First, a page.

Date of Award


Degree Type


Degree Name

Doctor of Philosophy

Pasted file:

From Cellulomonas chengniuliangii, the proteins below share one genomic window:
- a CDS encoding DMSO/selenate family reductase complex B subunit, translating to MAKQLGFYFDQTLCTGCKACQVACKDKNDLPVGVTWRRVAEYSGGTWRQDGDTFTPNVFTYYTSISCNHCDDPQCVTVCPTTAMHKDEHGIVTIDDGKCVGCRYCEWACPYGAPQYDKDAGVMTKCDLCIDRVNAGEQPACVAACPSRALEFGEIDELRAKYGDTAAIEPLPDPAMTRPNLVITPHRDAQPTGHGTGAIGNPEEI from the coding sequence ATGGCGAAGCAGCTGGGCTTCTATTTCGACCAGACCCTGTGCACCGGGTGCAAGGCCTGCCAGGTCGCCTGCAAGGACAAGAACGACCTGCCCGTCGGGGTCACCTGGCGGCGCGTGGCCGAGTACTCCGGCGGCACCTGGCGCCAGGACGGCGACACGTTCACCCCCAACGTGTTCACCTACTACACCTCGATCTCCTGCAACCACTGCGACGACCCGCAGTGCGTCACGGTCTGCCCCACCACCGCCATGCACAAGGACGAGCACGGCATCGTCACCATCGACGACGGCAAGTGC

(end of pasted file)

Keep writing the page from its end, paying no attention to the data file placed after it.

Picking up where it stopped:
Information technology--computers, communication networks and the like--has assumed a role of growing importance in both private and public sector organizations during the 1980's. This technology is no longer the private preserve of small groups of computer specialists; rather, the office automation and end user computing movements are placing information technology into the hands of workers at all levels, and in all areas. The emergence of the business microcomputer has played a central role in this trend.;The rapid growth of microcomputers in the workplace, however, has not been without problems. In some offices, even where having a microcomputer is viewed as a status symbol, the systems themselves are highly used.;Because information technology, and in particular the microcomputer, has come to play such an important role in modern organizations, it is crucial that we develop a better understanding of the various factors that affect managers' decisions whether to adopt this technology. The purpose of this research is to develop and test a model of the relationships between a variety of external variables, and the managers' usage of computers.;Fishbein's 'theory of reasoned action,' a widely accepted model of human behaviour, lies at the core of this study. Fishbein's model posits that one's intention to act a certain way (e.g., begin to use a microcomputer) is derived from two general classes of factors: attitudes, and subjective norms. Furthermore, intention leads to action (barring the presence of external variables, e.g., unavailability of a microcomputer).;Data was collected from a cross-sectional survey of 519 managers, drawn from managers of 54 corporations in Ontario. The results provided support for 11 of the 16 propositions in the model. Using LISREL as the data analysis technique, it was found that positive attitudes towards computer usage, and subjective norms that supported usage led to higher levels of usage. In turn, attitudes were affected by computer anxiety, computer skills, the quality of the system and management support. Subjective norms were affected by management support, and usage by upper level managers and peer managers in the organization.



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